Exhibit D: The Case for Winchester
This is another brand with which I have hands-on experience, although granted it’s been over a dozen years since I gained that experience. Indeed, the very first pump-action shotgun I ever fired – at A Place To Shoot (yes, that’s the actual name) in Santa Clarita, Calif, back around the time of my 15th birthday in August 1990 – was a Winchester-brand “shotty,” though the exact model number escapes my senile old coot’s memory at the moment. Even though I was a mere 5’6” and roughly 120 lbs. soaking wet at the time I fired it, it enabled me to attain proficiency in busting clay pigeons in a very short space of time.
Sportsman’s Warehouse awards the Winchester brand 4th place, granting specific recognition to their Super X4 Autoloading Shotguns, Super X Pump Pump-Action Shotguns, Super X3 Autoloading Shotguns, and Model 101 Over and Under Shotguns.
Exhibit E: The Case for Browning
Just like the world’s oldest existing gunmaker, i.e. Beretta, Browning would’ve been conspicuous by its absence from this list, so too would’ve been the brand name bearing the namesake of the greatest gun designer and inventor of all-time, the late great Mr. John Moses Browning. After all, among other things, Mr. Browning invented the Auto 5 aka A-5, which was the first successful semi-automatic shotgun design, doing so back in 1898 (thus predating his legendary M1911 .45 ACP autopistol by 13 years).
The present-day Browning brand name rounds out Sportsman’s Warehouse’s 5 Best List. In addition to acknowledging the A-5, they note that Browning was also the brains behind the modern version of the over/under shotgun.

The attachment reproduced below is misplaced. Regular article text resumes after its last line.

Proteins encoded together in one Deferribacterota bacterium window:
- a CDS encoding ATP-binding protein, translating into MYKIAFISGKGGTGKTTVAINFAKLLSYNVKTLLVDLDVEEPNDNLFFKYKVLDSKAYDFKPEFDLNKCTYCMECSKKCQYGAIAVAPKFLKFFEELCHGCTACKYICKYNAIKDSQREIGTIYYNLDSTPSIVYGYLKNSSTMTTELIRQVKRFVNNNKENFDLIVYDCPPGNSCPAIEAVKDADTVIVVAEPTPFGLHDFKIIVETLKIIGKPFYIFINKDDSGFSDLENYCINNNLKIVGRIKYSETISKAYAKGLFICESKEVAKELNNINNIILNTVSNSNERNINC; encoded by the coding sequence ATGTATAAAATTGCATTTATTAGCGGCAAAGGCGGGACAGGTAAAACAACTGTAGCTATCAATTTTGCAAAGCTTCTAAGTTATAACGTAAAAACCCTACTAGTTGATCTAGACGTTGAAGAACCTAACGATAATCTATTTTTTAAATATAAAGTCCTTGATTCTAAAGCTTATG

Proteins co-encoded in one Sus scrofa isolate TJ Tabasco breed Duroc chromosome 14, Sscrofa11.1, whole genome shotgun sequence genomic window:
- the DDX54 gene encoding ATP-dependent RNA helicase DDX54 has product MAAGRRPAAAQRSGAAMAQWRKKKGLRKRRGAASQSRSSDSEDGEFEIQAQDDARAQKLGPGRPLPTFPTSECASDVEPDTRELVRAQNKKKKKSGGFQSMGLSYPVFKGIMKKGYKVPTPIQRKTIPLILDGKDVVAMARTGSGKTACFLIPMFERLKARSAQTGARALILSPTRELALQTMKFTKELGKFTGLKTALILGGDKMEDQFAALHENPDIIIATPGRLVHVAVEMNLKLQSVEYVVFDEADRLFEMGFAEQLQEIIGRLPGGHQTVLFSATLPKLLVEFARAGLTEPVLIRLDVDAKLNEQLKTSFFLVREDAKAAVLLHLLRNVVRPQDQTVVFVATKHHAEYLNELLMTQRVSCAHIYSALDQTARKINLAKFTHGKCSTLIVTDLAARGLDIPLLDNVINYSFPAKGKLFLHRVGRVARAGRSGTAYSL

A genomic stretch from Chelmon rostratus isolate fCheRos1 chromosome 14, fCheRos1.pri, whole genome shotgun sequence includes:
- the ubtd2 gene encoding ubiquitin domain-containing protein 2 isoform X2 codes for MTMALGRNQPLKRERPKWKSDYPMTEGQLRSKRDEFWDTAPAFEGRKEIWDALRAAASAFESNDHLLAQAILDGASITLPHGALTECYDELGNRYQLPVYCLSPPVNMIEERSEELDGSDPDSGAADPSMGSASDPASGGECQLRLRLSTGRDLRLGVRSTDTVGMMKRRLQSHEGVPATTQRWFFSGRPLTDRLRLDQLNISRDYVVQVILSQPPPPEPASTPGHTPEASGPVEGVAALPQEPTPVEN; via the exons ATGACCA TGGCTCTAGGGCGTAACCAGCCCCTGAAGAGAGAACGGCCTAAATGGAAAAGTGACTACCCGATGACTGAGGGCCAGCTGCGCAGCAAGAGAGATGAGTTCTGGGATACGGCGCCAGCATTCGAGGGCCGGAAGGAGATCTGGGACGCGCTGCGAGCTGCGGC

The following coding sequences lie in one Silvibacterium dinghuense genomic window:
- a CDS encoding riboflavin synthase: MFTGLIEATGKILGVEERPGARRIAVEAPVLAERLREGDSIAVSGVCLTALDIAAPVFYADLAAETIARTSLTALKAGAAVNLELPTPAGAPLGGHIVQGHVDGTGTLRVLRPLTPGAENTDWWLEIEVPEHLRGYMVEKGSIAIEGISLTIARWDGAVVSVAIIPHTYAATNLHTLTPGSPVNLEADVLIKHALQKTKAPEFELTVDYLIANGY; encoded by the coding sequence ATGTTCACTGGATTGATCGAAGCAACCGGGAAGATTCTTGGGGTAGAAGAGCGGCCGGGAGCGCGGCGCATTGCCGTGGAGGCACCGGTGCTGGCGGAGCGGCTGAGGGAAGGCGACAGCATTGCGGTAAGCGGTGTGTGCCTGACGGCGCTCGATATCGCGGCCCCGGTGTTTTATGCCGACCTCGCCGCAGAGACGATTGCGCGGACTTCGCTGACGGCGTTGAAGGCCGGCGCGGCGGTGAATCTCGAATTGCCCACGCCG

Exhibits F & G: The Cases for Charles Daly and Mossberg
In my experience and that of quite a few others I’ve talked to – including reputable gunsmiths – Charles Daly’s M1911 pistols flat-out suck, but their shotguns are a different story (and once again, I gleam this from reliable online sources and face-to-face conversations with “in-the-know” types). While Sportsman’s Warehouse doesn’t include Daly in their Top 5 List, they do give them an Honorable Mention of sorts, with specific shoutouts to the Model 601, Model 500 series, “and the unique Triple Crown 3 Barrel shotgun.”
And then there’s O.F. Mossberg & Sons. Mossberg’s products have never been quite as refined or upscale as the other brands mentioned in this article. What they *are* known for is an excellent value-for-price ratio, i.e., the literal and proverbial “bang for the buck.” In their own words: “It began in 1919 with a simple dream to manufacture durable and reliable firearms that the working class could afford.”
My wonderful girlfriend Lisa is quite fond of her Mossberg Maverick 88.
Christian D. Orr is a Senior Defense Editor for 19FortyFive. He has 34 years of shooting experience, starting at the tender age of 14. His marksmanship accomplishments include: the Air Force Small Arms Ribbon w/one device (for M16A2 rifle and M9 pistol); Pistol Expert Ratings from U.S. Customs & Border Protection (CBP), Immigration & Customs Enforcement (ICE), and the Federal Law Enforcement Training Center (FLETC) Criminal Investigator Training Program (CITP); multiple medals and trophies via the Glock Sport Shooting Foundation (GSSF) and the Nevada Police & Fires Games (NPAF). Chris has been an NRA Certified Basic Pistol Instructor since 2011.